In Steranko's HISTORY OF COMICS, the author records a statement from Golden Age comics-writer Bill Woolfolk, in which Woolfolk admits having ripped off the story of the 1942 film WHITE CARGO (reviewed here) for the story "Tondeleyo." If Steranko correctly quoted the former comics-writer-- and Steranko's quotes are problematic, since he didn't cite sources-- then Woolfolk didn't really remember the story he'd written, since the only thing the Blackhawk-tale takes from the movie is the name and alluring appearance of the title character.
The 1942 movie is an entirely naturalistic story of a white trader who "goes native" in Africa when he succumbs to a dark vixen's charms. The Tondeleyo of comics is also a temptress, but it's implied-- without any outright verification-- that she may the incarnation of some metaphysical evil. Since her nature and even her final fate remain ambiguous, the adventure falls into the sphere of the uncanny, as determined by the trope I term "phantasmal figurations," similar to the films reviewed here.
For one thing, even though the splash suggests an alliance between the sarong-clad woman and the Master of Evil, Tondeleyo plays no favorites in the game between the Allies and the Axis. The first page depicts the unexplained suicide of a famed German flyer, Oberst, and the only clue left behind is a white rose, identical to one Tondeleyo wears in her hair.
As for Blackhawk, he's first seen issuing a challenge to a whole German compound, tossing around Nazis as he invites them to come for a dogfight above Blackhawk Island. The hero gets away with ridiculous ease, while the Nazis plot to attack in force, rather than in an honorable equal combat.
When Blackhawk gets back to his refuge, though, he finds a surprise: a sarong-clad young woman, Tondeleyo, has showed up on the island. Her beauty has such an effect on Blackhawk and his subordinates (except, as will be seen later, the comic-relief Chop-Chop) that they agree to let her intrude upon their all-male ranks. The heroes aren't portrayed as eager to prey on a beautiful woman, for they barely if at all make any passes at the mystery girl. Possibly the writer meant to imply that their initial motive is chivalry to a helpless woman. Then the news comes that their aerial challenge will be met. The pilots are all glad to meet the foe, but Tondeleyo suddenly begins to exert her insidious will upon the oldest member of the Blackhawks, Hendrickson. While the others go out to meet the foe, Hendrickson loses the will to fight, makes a lame excuse, and remains behind.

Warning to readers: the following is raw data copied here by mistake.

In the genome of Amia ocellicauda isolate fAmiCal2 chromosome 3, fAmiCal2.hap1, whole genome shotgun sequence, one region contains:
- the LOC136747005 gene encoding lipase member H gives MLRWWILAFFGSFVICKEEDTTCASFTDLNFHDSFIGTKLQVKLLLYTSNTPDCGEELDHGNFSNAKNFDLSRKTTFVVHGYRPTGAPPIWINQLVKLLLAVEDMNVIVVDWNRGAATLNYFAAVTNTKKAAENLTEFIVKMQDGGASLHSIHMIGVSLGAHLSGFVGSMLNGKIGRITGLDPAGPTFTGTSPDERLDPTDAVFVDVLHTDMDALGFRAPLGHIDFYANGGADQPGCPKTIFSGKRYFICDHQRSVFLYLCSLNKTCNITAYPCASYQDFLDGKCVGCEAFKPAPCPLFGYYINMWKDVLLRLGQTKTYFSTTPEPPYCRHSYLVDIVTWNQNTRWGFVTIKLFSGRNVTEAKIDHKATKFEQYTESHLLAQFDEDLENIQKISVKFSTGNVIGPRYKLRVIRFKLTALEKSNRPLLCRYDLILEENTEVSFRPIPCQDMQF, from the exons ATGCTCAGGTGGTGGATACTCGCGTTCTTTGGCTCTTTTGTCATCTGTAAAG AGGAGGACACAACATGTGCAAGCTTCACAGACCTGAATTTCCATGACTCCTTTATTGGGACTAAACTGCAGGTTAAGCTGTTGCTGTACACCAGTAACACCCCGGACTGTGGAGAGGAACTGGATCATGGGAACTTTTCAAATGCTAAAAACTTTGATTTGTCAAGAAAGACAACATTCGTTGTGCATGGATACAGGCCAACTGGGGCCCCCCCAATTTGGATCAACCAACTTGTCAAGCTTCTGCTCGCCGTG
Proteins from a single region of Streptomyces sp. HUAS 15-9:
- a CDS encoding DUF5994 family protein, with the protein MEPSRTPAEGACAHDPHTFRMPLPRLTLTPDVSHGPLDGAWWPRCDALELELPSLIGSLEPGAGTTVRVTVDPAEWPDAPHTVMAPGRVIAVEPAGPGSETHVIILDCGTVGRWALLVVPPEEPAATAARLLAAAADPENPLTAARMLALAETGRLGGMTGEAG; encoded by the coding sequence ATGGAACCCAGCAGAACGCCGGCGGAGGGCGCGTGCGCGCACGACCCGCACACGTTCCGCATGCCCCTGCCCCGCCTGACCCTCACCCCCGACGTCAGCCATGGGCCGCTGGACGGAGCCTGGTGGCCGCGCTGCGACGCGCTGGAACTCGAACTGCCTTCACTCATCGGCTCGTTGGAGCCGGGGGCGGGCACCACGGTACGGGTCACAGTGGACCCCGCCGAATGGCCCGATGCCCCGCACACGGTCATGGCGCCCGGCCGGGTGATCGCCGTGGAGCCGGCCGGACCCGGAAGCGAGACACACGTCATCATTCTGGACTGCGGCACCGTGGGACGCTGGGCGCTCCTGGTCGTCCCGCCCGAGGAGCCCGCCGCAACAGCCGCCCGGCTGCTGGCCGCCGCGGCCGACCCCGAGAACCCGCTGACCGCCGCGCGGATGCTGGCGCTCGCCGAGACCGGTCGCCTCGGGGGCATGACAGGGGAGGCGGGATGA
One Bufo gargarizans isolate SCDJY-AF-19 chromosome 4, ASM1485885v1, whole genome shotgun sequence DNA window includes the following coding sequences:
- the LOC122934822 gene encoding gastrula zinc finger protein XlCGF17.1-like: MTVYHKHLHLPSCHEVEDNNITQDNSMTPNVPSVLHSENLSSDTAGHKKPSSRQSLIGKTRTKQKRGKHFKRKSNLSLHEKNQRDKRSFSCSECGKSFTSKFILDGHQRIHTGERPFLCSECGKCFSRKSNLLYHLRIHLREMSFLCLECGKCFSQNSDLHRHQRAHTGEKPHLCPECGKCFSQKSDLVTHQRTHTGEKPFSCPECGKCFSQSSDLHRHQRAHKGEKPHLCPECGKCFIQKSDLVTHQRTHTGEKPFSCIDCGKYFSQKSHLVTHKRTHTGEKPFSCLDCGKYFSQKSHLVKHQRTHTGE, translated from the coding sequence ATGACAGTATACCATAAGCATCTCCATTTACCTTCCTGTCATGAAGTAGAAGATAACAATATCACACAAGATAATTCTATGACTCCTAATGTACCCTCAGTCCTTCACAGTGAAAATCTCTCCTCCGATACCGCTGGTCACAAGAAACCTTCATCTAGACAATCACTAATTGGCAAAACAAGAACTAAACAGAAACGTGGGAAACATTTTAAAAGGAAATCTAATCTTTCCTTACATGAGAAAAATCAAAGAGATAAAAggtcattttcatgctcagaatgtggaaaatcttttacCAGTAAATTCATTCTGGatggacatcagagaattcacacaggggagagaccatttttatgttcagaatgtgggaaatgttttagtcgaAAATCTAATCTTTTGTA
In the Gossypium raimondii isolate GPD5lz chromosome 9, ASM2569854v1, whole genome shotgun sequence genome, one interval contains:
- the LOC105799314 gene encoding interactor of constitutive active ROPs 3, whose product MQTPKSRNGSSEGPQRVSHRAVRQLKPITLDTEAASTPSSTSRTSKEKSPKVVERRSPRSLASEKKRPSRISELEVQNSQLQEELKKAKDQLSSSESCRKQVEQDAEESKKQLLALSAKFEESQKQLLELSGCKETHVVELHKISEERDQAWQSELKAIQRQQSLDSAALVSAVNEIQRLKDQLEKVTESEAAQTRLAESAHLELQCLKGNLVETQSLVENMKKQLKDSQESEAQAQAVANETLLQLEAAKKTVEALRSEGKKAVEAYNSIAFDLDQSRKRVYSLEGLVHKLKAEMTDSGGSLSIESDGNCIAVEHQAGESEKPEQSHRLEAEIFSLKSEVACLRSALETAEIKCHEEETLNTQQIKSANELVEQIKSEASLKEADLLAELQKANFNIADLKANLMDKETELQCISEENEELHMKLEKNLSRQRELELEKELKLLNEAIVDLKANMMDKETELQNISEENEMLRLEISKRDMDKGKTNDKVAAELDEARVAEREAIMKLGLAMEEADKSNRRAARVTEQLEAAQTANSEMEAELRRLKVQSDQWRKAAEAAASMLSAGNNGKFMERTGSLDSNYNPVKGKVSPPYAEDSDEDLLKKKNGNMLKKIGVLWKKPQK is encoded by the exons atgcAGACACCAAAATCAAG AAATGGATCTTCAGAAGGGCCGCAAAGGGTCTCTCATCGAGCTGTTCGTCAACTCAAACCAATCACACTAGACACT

An air battle ensues, complete with some comedic action from the Chinese mascot. The victorious heroes return to their HQ, and Blackhawk arrives just in time to keep Hendrickson from killing himself-- the same way Oberst did, out of fear that he'd turned into a coward.
Blackhawk then interacts with Tondeleyo, who turns on her full charms. He almost kisses her-- which is the closest the story comes to anything overtly sexual-- but is interrupted. In the "days that follow," Tondeleyo slowly saps the fighting-spirit of all the pilots. In WHITE CARGO, it's clear that the victim of the vixen's charms has been physically seduced by her, but this story portrays more a seduction of the spirit, since it seems unlikely that this Tondeleyo has actually slept with any of the Blackhawks. Chop-Chop seems immune, but it's not clear whether or not she troubled to turn her charms his way.
Finally, when another German air-attack approaches, only Blackhawk is able to summon the gumption to get into a plane and meet the enemy. His plane crashes into one of the German crafts, and the other heroes, enraged by his apparent death, are mobilized to charge into their planes and handily defeat the enemy.
Blackhawk, however, has not died-- though the story doesn't trouble to explain just how he survived a mid-air crash. He's evidently sussed out, on some dim psychological level, that Tondeleyo is the seed of his men's ennervation, even though there's no attempt to portray her as a literal spirit, demon, etc. In a last act of quasi-chivalry, Blackhawk prevents Chop-Chop from killing the native girl. However, as she flees male wrath, she's apparently killed by one of the crashing German planes, very indirectly avenging her murder of Oberst. The story ends with Blackhawk musing, "She was evil-- who can say when evil really dies?" Earlier Blackhawk intuits some deeper aspect of her nature-- as witness his unusual idea that he's met her somewhere before-- so he's apparently realized that she was either a spirit or a mortal possessed by such a spirit. In any case Woolfolk's story gains considerable symbolic amplitude by refusing to put a name to her nature, and thus transcends the narrow racism of WHITE CARGO.
The entire story, with all of the meticulous Reed Crandall art, can be read here.